Two weeks ago I started a class of bridge at Ascoli Piceno’s Circolo Cittadino (City Club); my three pupils, Cinzia, Giampaolo and Valentina didn’t know anything of the game, it was their very first time at the table. I dealt a deck, turning up the last card, and I started to explain the Whist. I pointed out that it needed to carefully watch and remember any card. Later, at home, I received an email from Giampaolo; he wrote about card memorizing and asked me:
In my opinion, Giampaolo’s asking dealt with a main key of bridge thinking, and it deserved many responses, not one only; therefore I forwarded it to others, and here are the first responses.
Sabine Auken – I believe that some people have more talent memorizing things than others. Roy for example is incredible with numbers. He knows every single one of his credit card numbers by heart, his passport number, frequent flyer numbers, telephone numbers. If it’s a number, he knows it. I am pretty good with numbers also, but I am totally hopeless with e.g. remembering names or faces, embarrassingly hopeless.
Presumably it is a certain part of one’s brain that determines how good or bad one is at memorizing. There are techniques to improve one’s ability. One technique would be making a story out of things to remember. It is easier to remember a coherent story than single items.
I believe for bridge that translate into remembering tricks instead of single cards is better. A trick tells a story. Somebody leads, the others play a card that often has a meaning, somebody wins the trick. Ask about your opponents’ carding methods and try to imagine what story the card they are playing tells in that context. That will definitely help remembering which cards have been played.
[The title of the article was inspired by a sentence in this response.]
Mike Lawrence – Your question is not so easy. Those of us who have had years of experience occasionally miss a card. Telling a new player how to count cards is so hard that I know of no correct technique to suggest.
Perhaps you might try this. Take an entire suit. Shuffle them. Turn the cards one at a time and then turn them upside down. After three cards are removed, ask the student which three cards were turned. Then do it with four cards. Later shuffle all 52 cards. Turn three of them. This time they will include different suits. As the student gets better at this, turn up more cards.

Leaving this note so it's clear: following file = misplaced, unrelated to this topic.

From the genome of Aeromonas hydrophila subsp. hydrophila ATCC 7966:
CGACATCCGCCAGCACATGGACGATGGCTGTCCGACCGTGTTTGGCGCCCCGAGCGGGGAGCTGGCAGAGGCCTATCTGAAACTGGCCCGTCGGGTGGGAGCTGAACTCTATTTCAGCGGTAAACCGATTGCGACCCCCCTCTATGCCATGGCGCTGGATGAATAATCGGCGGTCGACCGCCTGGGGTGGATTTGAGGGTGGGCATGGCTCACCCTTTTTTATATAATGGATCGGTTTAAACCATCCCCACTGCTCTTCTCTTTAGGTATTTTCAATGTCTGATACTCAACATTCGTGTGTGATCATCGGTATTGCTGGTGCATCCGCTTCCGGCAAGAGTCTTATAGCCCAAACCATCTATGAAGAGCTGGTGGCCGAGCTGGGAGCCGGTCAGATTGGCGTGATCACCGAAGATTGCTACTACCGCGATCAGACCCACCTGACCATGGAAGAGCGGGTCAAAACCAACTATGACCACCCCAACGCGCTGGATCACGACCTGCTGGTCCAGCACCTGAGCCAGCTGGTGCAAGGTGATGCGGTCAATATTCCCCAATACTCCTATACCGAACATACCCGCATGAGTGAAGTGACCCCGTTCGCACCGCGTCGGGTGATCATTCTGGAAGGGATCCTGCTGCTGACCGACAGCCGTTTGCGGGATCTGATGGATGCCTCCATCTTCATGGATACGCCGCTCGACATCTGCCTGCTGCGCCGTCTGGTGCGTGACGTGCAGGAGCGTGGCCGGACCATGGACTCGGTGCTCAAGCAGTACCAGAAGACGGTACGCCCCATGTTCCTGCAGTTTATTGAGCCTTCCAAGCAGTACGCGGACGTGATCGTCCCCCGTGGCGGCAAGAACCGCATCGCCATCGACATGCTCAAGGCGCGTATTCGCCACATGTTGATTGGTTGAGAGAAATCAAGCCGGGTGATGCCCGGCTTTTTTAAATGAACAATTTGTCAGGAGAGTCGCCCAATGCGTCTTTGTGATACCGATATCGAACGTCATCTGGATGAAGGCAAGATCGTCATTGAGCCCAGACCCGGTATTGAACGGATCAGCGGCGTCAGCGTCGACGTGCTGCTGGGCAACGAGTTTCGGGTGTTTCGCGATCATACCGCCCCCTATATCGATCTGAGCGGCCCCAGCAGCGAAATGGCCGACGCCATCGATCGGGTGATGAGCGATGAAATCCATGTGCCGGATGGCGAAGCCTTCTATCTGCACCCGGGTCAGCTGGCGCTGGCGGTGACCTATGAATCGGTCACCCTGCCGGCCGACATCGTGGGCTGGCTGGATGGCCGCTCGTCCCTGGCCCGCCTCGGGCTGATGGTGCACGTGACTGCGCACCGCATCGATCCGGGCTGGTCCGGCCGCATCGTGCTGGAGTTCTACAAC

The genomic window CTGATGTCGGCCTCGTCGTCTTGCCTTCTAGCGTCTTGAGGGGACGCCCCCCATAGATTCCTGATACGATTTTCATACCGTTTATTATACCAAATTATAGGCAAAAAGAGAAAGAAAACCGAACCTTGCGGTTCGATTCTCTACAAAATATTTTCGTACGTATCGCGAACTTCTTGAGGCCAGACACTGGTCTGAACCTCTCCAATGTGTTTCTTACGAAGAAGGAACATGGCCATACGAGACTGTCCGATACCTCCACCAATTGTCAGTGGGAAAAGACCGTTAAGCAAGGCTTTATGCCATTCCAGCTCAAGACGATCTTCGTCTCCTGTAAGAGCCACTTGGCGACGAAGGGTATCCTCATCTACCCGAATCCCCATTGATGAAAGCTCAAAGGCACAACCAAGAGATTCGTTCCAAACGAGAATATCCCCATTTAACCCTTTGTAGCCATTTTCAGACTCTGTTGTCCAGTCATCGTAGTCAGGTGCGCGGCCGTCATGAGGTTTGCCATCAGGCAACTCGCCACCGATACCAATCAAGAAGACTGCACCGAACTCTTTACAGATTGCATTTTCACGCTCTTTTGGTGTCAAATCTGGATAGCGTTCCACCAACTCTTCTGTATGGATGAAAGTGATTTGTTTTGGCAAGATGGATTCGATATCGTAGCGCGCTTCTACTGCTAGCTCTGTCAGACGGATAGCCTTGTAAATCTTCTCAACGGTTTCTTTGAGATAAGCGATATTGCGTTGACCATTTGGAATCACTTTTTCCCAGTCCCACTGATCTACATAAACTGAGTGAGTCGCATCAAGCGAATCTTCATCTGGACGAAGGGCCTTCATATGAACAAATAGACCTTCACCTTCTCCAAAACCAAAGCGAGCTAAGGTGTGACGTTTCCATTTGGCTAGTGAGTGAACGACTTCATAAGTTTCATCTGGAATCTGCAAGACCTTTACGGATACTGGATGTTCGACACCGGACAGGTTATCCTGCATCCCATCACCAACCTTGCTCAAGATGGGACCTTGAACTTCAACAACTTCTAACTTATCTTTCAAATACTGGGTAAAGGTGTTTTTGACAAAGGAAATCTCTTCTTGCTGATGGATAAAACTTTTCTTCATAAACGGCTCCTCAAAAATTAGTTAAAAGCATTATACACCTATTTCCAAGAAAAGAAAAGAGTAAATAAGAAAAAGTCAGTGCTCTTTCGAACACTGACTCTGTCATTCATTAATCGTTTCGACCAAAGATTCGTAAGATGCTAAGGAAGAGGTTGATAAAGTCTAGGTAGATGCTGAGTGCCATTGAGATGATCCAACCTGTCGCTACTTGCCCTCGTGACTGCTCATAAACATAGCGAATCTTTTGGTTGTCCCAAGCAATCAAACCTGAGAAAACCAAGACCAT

This is not proven. It is an idea that I have considered in the past. It relies on the adage that practice makes perfect. You might, when doing this, play bridge with the student and at the end of trick two, ask the student what the four cards were in trick one and the four cards in trick two.
Then move on to other questions such as asking the student what hearts his partner played earlier. Then ask the student if he can see a message in partner’s cards. For instance, if partner leads the two of hearts (fourth best) ask partner at trick five or so what the heart distribution is around the table. Ask how he knows.
If this all works, let me know. I do know that this is how I learned myself, one trick at a time.
Rhoda Walsh – When it’s a suit contract, I teach my students to start by simply counting trumps. When it’s a notrump contract, I teach them to decide on one suit that seems important (typically, the suit they are going to try and develop tricks in) and to count that suit. After they master that, then I suggest they one by one move onto additional suits to count, starting with spades, and working their way down to clubs… eventually.
The most important trick I teach is that when the hand’s over, IT’S OVER! If they are thinking about the last hand when they are on to the next hand, they are going to have a hard time counting anything.
Memorizing at Bridge – by Paolo Enrico Garrisi
Part 1: “A trick tells a story”